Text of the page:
The environment at the Skovskolen is full of the feeling of Danish hygge. This is largely due to the hard work and gracious hosting of Lene Fischer. The meals are better than any I've had at any other conference by a large margin, and the local staff and students are warm and welcoming. We had a chatted with students Asbjørn, Ras and Frederik. Each night there was a gathering at the local watering hole Flaeken, with nail game challenges and fuzboll. I miss the nail game. It's a Skovskolen tradition involving pounding nails into a large stump. 

On the final day I taught a full day workshop on Cartography and Data Visualization in QGIS. The attendees were from 9 different countries. What I gave was a tour of the many great data visualization tools available in QGIS.

Data Visualization and Cartography with QGIS

I covered the print composer introducing some tips and tricks along the way and a section on Atlas generation. I then covered the many renderers now available, highlighting the 2.5D, Geometry generators, point displacement and showing some use cases for the popular inverted polygon shapeburst fills. I also covered some plugins such as QGIS2ThreeJS and the Time manager and use cases for different Blending modes. 

I sadly missed the group photo taken near the end of the hackfest taken by Maryanne Dawson. Sarah and I took some days in the middle to have a holiday. We rented a place in Copenhagen and flew to Oslo one day to visit the Viking Ship Museum.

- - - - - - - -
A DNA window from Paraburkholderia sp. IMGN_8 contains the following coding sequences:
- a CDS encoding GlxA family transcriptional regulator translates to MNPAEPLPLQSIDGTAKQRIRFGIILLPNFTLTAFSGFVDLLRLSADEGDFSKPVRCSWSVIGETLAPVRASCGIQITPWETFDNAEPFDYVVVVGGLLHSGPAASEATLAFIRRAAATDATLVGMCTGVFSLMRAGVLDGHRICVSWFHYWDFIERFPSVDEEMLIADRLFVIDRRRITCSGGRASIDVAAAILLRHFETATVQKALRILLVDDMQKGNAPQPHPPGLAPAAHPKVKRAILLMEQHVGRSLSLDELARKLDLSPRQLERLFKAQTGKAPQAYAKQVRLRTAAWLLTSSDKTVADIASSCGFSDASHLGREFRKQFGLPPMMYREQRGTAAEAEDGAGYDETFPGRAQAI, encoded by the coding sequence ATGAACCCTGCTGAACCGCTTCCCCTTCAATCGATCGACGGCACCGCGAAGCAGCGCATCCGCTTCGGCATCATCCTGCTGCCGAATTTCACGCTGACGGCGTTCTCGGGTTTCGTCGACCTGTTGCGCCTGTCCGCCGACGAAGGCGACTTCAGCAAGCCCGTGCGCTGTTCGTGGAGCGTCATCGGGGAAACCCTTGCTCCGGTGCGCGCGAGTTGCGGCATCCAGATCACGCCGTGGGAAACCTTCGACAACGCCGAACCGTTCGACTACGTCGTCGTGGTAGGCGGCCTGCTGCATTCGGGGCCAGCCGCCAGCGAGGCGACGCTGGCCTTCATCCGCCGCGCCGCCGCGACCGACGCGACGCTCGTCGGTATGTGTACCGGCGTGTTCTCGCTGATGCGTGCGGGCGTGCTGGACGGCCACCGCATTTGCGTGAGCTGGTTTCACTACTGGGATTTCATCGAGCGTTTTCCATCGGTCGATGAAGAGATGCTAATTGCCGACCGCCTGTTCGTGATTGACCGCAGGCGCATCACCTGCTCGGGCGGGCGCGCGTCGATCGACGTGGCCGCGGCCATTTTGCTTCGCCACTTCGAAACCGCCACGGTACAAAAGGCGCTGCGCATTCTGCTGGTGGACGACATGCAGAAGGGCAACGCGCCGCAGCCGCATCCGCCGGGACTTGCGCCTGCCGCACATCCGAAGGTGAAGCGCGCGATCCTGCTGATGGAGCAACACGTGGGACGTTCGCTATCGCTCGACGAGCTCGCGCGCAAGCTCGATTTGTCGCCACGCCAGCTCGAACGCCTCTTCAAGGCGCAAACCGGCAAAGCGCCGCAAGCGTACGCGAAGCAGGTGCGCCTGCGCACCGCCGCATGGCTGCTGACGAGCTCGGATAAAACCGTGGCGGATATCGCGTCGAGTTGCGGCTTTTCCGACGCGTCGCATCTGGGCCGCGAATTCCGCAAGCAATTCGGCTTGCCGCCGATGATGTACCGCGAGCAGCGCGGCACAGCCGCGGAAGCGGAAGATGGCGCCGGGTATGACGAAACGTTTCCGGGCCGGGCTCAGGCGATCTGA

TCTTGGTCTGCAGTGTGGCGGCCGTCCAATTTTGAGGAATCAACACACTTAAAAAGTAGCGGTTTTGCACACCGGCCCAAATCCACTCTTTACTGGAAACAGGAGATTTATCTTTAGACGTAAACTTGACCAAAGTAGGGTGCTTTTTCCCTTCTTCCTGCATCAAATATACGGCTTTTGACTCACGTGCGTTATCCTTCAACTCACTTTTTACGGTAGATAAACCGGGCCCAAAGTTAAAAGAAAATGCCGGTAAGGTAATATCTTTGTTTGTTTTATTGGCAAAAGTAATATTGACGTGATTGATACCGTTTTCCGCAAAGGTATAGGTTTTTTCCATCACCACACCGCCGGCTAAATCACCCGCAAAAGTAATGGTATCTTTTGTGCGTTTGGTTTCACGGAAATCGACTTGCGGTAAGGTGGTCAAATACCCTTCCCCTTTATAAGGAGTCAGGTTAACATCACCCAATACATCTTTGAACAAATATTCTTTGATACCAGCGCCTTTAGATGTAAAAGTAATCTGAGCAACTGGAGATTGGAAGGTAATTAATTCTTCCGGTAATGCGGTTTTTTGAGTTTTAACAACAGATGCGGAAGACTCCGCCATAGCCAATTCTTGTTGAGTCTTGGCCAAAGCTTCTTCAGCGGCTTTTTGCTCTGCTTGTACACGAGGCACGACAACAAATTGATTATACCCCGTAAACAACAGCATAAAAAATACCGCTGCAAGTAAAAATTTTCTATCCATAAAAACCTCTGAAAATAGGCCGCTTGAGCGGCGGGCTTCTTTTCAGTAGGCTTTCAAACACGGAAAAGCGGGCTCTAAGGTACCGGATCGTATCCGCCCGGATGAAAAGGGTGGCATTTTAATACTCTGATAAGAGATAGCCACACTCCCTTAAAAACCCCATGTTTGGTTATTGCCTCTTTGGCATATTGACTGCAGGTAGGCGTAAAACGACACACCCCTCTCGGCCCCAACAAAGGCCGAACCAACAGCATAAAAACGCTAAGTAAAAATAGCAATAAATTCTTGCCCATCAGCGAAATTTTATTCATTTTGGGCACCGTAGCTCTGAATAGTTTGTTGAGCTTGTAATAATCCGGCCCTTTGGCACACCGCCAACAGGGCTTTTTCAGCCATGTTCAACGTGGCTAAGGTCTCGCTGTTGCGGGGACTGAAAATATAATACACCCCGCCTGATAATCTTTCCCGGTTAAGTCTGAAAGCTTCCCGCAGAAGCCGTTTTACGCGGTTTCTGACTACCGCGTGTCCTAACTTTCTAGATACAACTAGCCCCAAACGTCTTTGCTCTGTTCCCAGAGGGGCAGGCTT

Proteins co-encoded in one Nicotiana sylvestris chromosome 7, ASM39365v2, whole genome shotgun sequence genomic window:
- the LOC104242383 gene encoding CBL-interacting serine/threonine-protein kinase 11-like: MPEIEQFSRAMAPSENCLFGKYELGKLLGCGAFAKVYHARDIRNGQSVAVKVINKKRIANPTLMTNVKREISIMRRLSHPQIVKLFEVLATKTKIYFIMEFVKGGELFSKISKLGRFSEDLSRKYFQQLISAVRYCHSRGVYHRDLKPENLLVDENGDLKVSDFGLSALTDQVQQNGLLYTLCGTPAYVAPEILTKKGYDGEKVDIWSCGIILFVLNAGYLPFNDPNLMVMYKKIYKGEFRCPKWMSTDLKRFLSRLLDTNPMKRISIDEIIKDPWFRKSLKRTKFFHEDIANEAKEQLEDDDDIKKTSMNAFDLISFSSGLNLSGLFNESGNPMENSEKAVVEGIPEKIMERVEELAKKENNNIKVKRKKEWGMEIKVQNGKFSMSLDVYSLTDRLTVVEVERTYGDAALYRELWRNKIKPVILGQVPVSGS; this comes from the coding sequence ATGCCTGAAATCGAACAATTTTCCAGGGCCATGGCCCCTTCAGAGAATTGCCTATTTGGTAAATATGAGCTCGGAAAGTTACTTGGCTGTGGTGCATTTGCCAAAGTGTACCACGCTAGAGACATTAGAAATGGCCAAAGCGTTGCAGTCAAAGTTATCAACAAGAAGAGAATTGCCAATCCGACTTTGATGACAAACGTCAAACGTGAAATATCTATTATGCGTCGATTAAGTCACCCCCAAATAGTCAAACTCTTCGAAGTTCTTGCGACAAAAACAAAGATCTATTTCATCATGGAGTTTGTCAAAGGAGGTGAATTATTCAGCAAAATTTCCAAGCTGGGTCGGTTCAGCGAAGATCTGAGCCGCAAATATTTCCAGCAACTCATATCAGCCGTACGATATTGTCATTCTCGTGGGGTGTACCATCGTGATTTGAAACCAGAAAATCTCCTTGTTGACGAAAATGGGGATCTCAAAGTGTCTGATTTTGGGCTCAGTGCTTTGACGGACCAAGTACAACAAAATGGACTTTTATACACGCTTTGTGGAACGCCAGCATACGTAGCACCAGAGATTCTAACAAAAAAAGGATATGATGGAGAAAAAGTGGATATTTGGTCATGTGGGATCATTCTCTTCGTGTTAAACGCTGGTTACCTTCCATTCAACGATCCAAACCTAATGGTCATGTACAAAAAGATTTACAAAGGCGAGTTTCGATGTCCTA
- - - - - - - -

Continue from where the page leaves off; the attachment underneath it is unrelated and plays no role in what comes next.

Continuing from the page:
QGIS 2017 Group Photo by Maryanne Dawson

To top it off, on the final night Sarah and I were taken to a performance of Hamlet at Kronborg Castle. This is the castle that was the model for Elsinore in Hamlet. The performance was phenomenal including some interesting modern elements like cell phones and helicopters. If that weren't enough it was staged right next to the moat outside the castle complete with swans and full moon rising. There was nothing rotten in Denmark and I cannot wait until next time! From there we flew to Boston to attend FOSS4G. I'll report on that next!

A QGIS Workshop at the Society for Conservation GIS (SCGIS)

Last Sunday I taught a full day Introduction to QGIS workshop at the 2017 SCGIS conference in Pacific Grove, California. While I've taught this course many times before, this class was particularly unique because SCGIS, although an independent non-profit organization, is heavily sponsored by Esri. In addition, Max Wright with Conservation International, also taught a QGIS workshop entitled An Introduction to Predictive Land-use Change Modeling using Open-source Software, making 2 of the 4 workshops at SCGIS QGIS based. Certainly a first! 

A QGIS workshop at an Esri sponsored conference?!

A QGIS workshop at an Esri sponsored conference?!

My workshop was sold out with a waiting list and I eagerly anticipated meeting the participants. Almost universally attendees were either:

  • Mac users and/or
  • Looking for work and wanting some new skills

I expected there to be some ArcGIS power users from established conservation organizations who were just curious about QGIS, but there wasn't anyone who fit that description. 

Overall QGIS was very well received. During the morning session I introduced FOSS and QGIS, showed how to add and style data and create a map. At lunch one attendee said,

"I have about 10 pet peeves with ArcMap, and you just answered 7 of them with QGIS!"  

During the afternoon session I covered plugins, geoprocessing, the Graphical Modeler and how to get help/resources. If you missed it, all the workshop materials can be downloaded here.